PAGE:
Glued to your seat at work? Stuck to your sofa while watching TV and popping in snacks? Love sitting at the dining table for long and chatting?
A new research has shown that all this may be bad for not just your stomach, but your heart too. Standing up more often may reduce your chances of dying early, even if you are already physically active.
Watching TV, using computers and electronic games can involve sitting for long periods and have become a big part of leisure time. The new research has shown that people who spend less time on these things have better health than those who spend too much time on them.
The study of more than two lakh people was published in Archives of Internal Medicine today. An accompanying editorial in the journal said the evidence was so strong that doctors start prescribing "reduced daily sitting time" to their patients.
The study found that adults who sat 11 or more hours per day had a 40% increased risk of dying in the next three years compared with those who sat for fewer than four hours a day. This was after taking into account their physical activity, weight and health status.
"These results have important public health implications," said study lead author Dr Hidde van der Ploeg, a senior research fellow at the University of Sydney's School of Public Health, in a press release.
"That morning walk or trip to the gym is still necessary, but it's also important to avoid prolonged sitting. Our results suggest the time people spend sitting at home, work and in traffic should be reduced by standing or walking more."
The results are the first landmark findings to be published from the Sax Institute's 45 and Up Study, the largest ongoing study of healthy ageing in the Southern Hemisphere.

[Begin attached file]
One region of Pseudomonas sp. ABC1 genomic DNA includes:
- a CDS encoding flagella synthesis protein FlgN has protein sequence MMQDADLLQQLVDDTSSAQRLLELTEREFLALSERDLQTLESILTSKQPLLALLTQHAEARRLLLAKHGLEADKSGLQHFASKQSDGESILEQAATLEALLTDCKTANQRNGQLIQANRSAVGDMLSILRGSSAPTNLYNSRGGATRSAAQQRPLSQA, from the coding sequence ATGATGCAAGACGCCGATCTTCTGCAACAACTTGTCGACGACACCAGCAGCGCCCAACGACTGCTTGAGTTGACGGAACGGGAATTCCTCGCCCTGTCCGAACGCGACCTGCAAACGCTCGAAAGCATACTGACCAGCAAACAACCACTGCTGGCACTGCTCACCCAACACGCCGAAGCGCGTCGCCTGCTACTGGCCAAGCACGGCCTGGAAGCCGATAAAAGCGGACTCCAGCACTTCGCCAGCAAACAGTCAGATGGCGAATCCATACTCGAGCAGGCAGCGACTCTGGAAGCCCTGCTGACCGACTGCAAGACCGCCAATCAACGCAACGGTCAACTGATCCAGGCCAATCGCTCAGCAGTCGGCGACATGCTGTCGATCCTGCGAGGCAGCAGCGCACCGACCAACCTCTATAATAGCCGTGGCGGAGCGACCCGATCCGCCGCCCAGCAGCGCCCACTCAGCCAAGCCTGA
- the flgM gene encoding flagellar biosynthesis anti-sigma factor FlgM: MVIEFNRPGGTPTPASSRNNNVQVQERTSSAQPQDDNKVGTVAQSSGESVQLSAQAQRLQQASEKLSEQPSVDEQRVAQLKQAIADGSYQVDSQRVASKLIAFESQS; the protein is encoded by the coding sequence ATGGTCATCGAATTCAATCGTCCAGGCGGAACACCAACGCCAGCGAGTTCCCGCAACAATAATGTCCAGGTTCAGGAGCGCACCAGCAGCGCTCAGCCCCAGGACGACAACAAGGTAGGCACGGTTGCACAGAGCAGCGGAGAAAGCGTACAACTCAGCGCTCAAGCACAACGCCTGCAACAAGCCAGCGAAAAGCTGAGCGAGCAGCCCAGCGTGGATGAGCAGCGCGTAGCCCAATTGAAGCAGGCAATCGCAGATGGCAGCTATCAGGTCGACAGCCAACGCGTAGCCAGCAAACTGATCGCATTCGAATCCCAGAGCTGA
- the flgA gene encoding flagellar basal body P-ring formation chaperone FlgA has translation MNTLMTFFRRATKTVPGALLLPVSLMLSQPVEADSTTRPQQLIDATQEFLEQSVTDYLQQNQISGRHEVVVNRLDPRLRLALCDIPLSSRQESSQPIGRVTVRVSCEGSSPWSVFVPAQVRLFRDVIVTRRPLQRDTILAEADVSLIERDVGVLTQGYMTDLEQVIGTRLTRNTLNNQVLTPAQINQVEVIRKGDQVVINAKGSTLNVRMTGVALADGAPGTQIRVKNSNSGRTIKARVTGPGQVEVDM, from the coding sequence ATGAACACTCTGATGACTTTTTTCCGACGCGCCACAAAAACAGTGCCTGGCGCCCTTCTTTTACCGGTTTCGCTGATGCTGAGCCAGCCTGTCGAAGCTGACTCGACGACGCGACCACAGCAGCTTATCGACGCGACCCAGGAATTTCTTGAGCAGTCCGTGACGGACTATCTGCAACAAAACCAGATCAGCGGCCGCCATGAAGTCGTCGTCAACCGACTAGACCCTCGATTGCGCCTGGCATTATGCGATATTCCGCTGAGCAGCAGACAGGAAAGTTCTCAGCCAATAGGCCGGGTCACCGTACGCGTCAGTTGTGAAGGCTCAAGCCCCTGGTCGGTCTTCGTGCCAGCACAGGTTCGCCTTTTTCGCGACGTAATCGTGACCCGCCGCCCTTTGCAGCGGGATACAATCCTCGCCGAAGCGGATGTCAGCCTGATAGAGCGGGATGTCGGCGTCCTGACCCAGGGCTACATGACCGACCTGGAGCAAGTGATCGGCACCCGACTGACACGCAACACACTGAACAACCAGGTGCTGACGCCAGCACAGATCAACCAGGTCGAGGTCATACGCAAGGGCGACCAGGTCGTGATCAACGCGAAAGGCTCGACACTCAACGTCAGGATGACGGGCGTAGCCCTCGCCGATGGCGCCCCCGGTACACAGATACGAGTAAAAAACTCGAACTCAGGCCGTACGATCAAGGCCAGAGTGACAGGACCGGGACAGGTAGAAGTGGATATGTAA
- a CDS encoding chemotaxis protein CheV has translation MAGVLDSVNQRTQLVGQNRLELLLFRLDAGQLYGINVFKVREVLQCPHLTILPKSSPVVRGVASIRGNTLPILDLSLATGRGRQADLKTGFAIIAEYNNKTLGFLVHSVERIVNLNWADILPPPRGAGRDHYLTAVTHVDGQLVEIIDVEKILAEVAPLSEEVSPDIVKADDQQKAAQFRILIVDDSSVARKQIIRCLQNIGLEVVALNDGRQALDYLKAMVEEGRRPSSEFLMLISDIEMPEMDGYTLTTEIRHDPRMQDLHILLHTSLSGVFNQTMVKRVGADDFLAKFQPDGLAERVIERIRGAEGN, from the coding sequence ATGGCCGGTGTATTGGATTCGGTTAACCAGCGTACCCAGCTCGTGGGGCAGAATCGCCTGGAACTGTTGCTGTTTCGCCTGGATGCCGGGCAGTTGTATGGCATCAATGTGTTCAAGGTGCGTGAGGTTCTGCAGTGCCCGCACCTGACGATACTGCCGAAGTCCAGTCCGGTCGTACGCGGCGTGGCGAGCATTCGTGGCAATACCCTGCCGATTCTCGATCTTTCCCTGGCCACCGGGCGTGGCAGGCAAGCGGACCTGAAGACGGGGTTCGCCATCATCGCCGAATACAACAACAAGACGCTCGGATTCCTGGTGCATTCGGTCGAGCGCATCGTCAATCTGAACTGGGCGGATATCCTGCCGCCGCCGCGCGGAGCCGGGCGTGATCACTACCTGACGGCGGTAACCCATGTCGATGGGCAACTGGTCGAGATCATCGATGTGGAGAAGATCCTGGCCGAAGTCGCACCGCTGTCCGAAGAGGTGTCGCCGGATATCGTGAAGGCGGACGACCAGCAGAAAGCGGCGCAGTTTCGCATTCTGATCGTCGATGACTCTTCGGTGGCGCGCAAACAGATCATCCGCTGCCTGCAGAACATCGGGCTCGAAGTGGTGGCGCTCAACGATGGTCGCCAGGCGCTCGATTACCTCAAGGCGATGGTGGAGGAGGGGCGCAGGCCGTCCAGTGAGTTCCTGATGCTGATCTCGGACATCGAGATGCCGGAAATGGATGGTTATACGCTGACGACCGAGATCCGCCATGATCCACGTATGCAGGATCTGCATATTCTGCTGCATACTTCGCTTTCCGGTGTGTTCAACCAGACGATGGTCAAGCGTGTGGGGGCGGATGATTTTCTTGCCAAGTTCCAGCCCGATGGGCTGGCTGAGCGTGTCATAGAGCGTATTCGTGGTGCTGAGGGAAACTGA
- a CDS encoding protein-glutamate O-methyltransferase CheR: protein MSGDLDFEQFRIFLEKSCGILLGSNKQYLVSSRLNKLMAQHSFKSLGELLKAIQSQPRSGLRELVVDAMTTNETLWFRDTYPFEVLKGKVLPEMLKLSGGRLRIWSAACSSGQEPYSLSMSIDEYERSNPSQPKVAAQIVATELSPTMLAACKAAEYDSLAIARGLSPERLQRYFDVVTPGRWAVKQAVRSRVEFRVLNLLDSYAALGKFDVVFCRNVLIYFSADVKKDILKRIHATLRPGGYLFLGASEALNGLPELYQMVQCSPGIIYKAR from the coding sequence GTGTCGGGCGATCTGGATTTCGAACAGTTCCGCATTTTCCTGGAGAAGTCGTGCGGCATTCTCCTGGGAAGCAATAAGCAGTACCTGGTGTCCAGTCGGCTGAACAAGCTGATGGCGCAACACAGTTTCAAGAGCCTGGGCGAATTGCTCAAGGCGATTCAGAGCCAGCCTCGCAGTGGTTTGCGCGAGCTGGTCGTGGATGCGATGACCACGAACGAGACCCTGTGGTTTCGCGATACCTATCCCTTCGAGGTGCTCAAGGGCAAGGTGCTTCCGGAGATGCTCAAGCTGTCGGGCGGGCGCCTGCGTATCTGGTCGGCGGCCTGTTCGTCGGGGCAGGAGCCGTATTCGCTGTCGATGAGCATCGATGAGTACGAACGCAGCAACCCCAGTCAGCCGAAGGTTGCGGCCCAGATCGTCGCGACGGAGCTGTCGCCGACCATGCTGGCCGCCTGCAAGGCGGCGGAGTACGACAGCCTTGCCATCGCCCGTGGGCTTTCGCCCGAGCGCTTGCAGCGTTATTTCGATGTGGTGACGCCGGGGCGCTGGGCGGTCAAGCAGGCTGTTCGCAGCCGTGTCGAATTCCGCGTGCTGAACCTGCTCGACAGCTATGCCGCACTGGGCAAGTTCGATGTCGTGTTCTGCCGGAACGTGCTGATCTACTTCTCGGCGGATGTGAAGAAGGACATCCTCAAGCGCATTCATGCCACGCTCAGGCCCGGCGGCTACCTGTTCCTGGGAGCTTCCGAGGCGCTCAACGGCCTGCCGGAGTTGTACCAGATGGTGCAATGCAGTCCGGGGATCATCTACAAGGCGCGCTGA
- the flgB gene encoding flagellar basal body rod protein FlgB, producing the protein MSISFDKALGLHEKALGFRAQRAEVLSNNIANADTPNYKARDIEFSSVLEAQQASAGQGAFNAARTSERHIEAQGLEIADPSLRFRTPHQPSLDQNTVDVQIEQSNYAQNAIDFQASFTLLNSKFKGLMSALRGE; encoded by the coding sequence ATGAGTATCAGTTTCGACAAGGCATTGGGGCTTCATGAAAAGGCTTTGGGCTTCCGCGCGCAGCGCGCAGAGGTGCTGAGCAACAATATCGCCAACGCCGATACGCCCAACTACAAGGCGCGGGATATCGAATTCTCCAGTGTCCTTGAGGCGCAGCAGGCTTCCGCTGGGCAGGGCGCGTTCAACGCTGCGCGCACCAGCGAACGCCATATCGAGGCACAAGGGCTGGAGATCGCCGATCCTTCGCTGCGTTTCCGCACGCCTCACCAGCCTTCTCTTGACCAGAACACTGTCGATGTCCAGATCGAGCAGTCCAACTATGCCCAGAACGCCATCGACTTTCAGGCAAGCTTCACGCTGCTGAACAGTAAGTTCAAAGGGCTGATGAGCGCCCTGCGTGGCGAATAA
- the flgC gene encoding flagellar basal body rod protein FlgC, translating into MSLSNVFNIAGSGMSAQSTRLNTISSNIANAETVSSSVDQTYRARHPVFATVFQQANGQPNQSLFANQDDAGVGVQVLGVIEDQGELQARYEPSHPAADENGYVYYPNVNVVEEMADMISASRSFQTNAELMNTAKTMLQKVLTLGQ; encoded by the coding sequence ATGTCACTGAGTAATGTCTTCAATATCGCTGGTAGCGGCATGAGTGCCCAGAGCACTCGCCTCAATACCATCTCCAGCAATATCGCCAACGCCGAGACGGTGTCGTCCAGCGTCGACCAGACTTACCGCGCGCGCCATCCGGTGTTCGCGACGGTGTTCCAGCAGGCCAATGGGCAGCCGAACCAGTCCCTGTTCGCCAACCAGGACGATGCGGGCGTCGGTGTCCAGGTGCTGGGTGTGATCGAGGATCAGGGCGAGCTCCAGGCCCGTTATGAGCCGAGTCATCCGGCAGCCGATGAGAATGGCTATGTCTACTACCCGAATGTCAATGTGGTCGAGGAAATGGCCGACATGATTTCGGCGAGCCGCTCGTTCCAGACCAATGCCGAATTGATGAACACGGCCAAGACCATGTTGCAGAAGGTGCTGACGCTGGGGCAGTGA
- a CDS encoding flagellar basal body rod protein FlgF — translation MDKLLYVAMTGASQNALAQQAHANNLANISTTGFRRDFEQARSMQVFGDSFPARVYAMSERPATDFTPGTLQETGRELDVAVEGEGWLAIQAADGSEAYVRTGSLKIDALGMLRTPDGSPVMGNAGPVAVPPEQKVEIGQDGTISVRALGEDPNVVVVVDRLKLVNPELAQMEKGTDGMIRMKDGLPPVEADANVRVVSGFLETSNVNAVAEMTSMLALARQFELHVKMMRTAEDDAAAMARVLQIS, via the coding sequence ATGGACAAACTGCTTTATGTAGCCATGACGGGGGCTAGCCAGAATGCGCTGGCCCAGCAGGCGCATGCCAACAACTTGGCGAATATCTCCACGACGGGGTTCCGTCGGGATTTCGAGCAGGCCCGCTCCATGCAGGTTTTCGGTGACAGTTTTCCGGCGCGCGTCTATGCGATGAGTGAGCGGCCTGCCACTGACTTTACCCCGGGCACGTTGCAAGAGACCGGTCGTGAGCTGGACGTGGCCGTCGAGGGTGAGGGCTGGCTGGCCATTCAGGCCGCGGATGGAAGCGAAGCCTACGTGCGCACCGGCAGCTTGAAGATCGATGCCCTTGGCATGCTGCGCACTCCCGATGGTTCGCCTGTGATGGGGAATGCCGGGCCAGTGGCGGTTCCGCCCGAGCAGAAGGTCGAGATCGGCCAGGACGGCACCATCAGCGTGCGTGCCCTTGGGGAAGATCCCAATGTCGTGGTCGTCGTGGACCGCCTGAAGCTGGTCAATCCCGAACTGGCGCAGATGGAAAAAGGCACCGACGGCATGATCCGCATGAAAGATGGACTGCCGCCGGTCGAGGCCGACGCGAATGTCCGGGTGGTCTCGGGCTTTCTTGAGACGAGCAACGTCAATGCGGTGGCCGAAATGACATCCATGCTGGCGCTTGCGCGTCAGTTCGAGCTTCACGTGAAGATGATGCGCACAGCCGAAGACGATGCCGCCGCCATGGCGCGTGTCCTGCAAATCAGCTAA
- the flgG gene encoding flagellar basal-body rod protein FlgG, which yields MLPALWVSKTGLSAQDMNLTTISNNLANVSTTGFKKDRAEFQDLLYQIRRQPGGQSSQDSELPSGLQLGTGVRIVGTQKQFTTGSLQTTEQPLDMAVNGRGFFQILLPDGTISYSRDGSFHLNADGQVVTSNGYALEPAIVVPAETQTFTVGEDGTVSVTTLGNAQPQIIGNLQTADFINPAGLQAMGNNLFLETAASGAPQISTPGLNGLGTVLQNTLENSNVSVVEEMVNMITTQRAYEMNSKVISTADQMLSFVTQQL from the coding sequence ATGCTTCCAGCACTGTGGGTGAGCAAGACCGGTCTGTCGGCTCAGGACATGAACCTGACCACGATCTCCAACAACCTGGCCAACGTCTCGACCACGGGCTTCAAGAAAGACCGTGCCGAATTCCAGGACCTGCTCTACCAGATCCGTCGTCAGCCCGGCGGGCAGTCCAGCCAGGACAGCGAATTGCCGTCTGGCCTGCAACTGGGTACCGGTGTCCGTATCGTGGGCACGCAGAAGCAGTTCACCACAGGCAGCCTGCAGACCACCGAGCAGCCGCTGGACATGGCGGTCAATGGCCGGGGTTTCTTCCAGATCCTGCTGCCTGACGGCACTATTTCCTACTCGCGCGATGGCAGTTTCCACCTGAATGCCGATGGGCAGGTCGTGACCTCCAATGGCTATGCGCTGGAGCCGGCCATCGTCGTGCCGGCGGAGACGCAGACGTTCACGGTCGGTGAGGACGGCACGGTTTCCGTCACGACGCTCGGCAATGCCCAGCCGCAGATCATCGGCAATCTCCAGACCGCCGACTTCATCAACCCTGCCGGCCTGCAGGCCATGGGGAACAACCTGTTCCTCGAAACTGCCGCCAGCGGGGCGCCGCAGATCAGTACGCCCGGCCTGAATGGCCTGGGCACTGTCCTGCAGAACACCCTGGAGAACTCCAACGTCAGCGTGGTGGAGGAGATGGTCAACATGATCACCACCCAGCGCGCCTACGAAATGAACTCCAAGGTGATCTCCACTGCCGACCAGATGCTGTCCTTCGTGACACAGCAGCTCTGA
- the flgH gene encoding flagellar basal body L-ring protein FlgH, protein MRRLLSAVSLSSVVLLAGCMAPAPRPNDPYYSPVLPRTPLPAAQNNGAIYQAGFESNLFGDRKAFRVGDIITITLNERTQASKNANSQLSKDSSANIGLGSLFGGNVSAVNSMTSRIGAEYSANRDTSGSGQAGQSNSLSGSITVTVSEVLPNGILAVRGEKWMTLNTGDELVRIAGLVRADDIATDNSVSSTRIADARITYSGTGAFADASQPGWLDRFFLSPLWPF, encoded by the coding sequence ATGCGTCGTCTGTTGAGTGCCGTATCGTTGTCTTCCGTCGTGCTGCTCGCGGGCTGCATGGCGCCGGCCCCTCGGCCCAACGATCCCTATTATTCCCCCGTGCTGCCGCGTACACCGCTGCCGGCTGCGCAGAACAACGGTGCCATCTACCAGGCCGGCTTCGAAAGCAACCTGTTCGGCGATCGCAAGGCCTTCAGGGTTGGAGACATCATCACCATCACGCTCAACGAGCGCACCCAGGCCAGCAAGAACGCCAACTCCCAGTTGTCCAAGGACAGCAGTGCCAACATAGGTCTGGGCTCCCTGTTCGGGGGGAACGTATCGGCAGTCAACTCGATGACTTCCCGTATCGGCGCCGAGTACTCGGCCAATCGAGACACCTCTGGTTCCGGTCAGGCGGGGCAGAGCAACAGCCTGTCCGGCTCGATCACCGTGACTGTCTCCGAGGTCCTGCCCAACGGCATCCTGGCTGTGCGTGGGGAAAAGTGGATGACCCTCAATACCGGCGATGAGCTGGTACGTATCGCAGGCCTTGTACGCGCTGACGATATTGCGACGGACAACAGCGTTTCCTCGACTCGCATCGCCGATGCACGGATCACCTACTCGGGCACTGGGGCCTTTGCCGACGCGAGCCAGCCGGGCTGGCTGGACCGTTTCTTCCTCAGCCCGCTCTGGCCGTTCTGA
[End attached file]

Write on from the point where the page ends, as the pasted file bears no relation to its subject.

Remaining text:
Commenting on the study, Dr P Jaigopal, interventional cardiologist, said: “This is an important finding. People, especially the techies and teens, spend a lot of time in front of their computers either at work or play resulting in obesity. This study adds another angle. We need to validate this study under Indian condition were people tend to sit more.”
Said General Physician Dr R V Damodaran: “Even doctors tend to sit for long periods during clinical practice. It is better to stand and check the patients whenever possible.”
The study showed that inactive people who sat the most had double the risk of dying within three years than the active people who sat least. And among the physically inactive group, those who sat the most had nearly one-third higher chance of dying than those who sat least.
The study's size and focus on total sitting time make it an important contributor to the growing evidence on the downsides of prolonged sitting. The average adult spends 90% of their leisure time sitting down and less than half of adults meet World Health Organisation physical activity recommendations.
The research was commissioned by the Cardiovascular Research Network and supported by the NSW Division of the National Heart Foundation Australia. It is one of more than 60 projects underway using data from the 45 and Up Study, Australia's richest information source about the health and lifestyles of people 45 and over.
Heart Foundation NSW CEO Tony Thirlwell said being inactive was a major risk factor for cardiovascular disease, which is responsible for more than 17 million deaths a year worldwide.
A major five-year follow-up of 45 and Up study participants has just begun and will ask 265,000 men and women more about their health, lifestyle, and the medications and health services they use. Such large-scale research will help governments face the challenges of an ageing population.